Back to Michaela’s exam.  Her black & white but incredibly emotional Vulcan mind, had difficulties with the exam questions: they were too vague and ambiguous.  Caela found many of them very misleading. Angry, her sensory system went into over drive and she failed to check with the Chef to double check what the questions were asking. This and the fact that a few questions not yet taught from year two (curriculum) were on this exam. She has the opportunity to redo this exam in June.  What a waste of time, grrr.  The most important thing a parent or teacher can teach is that these people have a voice and they must advocate for themselves when they are having difficulties understanding things.  They must advocate in a “professional, mature and mannerly way.”  This is a lot of work as constant reminding and repetition is at focus.  Praising them as well when they are attempting even if they fail and succeed is vital. “I’m really impressed how you dealt with that difficulty/problem/concern John. Well done.”  Don’t patronize or over-emphasize the fact.  They are autistic not stupid and they will tell you that in a second and only end up withdrawing from you.  Even with their  social/communication difficulties they will only end up thinking that you’re the one who’s the idiot!  HFA’s and Asperger individuals are often brilliant and quick witted and they know that they are most likely more intelligent than you.  I know I had an Asperger individual tell me so in high school.  Surprised, I quickly commented:  “then feel sorry for me, I am only trying to tap into that Vulcan mind of yours to help you socially meld in!” He was a new student at the time and after this conversation it broke the ice.  He trusted me first when he had difficulties with social/communication situations.  I was sorry to see him leave, as he transferred to a school for bright/brilliant individuals.

Michaela had her first in-class test today in year two of her course.  She thinks she passed it with flying colours.  I can’t wait to hear of her mark. I know it will be a B, she’s been consistent with it all throughout the course.  Finger’s crossed!

March 18, 2017

Spring Break, day 5 (again)

Filed under: Uncategorized — C'hele @ 03:52

It’s Friday and it’s St. Patrick’s Day.  And I have no one to go out with.  Question: Do I have to or do I need to go out?  Absolutely not.  I’d rather go to Chapters and find a new book.  Since breaking up with Dan, I’ve remodeled the little suite I’m currently living in and I absolutely love it.  At the end of every day I cannot wait to go home and sit amongst my personalized comforts.  It’s cozy especially with a glass of wine and a book.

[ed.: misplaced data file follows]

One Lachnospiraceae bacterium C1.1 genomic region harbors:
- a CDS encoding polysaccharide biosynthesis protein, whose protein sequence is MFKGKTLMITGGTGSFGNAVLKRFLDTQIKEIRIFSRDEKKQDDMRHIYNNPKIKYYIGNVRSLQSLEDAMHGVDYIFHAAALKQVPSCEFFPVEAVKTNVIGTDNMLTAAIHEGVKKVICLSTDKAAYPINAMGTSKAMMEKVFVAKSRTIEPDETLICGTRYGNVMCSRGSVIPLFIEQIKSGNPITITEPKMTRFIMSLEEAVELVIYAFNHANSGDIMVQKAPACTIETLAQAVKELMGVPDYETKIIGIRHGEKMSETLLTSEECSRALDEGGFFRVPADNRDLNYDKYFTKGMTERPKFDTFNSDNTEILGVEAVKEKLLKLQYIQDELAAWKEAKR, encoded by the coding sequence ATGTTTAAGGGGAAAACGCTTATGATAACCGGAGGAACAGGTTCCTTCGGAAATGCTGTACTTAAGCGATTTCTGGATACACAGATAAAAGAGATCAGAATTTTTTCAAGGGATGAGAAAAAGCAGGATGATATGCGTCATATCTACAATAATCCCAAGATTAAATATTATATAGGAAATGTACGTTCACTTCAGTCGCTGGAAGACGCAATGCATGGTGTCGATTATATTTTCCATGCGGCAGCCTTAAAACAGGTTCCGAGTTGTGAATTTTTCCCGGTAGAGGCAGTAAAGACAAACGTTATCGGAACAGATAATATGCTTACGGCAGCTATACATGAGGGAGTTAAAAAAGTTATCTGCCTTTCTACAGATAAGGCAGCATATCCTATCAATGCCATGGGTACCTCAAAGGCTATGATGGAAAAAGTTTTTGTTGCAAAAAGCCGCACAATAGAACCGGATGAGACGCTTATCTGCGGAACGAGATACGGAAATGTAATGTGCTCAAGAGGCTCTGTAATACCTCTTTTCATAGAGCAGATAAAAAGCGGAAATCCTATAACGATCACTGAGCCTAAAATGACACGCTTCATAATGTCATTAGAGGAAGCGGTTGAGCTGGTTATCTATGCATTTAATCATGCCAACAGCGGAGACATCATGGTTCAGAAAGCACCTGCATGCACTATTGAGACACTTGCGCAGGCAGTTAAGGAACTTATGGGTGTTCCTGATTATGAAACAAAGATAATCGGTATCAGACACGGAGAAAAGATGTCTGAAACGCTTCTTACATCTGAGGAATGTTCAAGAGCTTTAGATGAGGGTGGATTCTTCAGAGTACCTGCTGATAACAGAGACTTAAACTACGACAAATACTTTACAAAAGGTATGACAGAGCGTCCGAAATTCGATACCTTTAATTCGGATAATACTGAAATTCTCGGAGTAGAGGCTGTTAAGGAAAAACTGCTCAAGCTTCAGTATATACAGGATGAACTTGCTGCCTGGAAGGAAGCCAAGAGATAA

I sit here and observe my surroundings here at this university trades center.  Many of the students, mostly males are walking towards the cafeteria at their break. Looking around, I cannot believe how young these 19+ students look.  They are short, skinny and they look like around sixteen years of age.  I cannot help but eavesdrop lightly around me and I notice a small group of males sitting to my right.  I hear the word “consent.”  I can’t help but look towards them and they immediately look down as they shadily giggle.  I’m immediately not impressed with the negative vibe I’m receiving from them.  There is a girl who works somewhere in the administration offices here and show’s up at every lunch.  She is the typical bleach-blonde Barbie doll who always wears revealing clothes because she can.  Very cute, I can tell that she is high maintenance and she makes no pretenses that she is by the very way she carries herself.  She doesn’t bother to look to see if the men in the cafeteria are staring at her- she’s meant for much more powerful and rich men. Of course, I’m guessing.  But that what it looks like from the slight air of “grandness” that she eludes.  I can’t help but think that yes, she’s grand.  Grand enough for a patched biker to velcro her to a pole.

Enough! But I can’t help to “Meow and Hiss!!”  LOL.  Ohhhh I think.  If I had a sugar daddy too, how grand I would look as well.  Just not blonde.  I would become a luscious, untamable red head. Who am I kidding?  Born a redhead turned strawberry blonde turned dark blonde.  It’s innate though.  Luscious? Hardly. Don’t have enough money for that title. Untamable?  Well, I’m more like a mischievous pain in the ass whose primary goal in life is to have good ol’ fashioned fun.  A pain the ass my brother tells me.  He tells me his friends are scared of me. Huh??? You got to be kidding me. What’s this world coming to anyways when men can’t handle a strong, confident and independent woman who now and again prefers a glass of whiskey and water?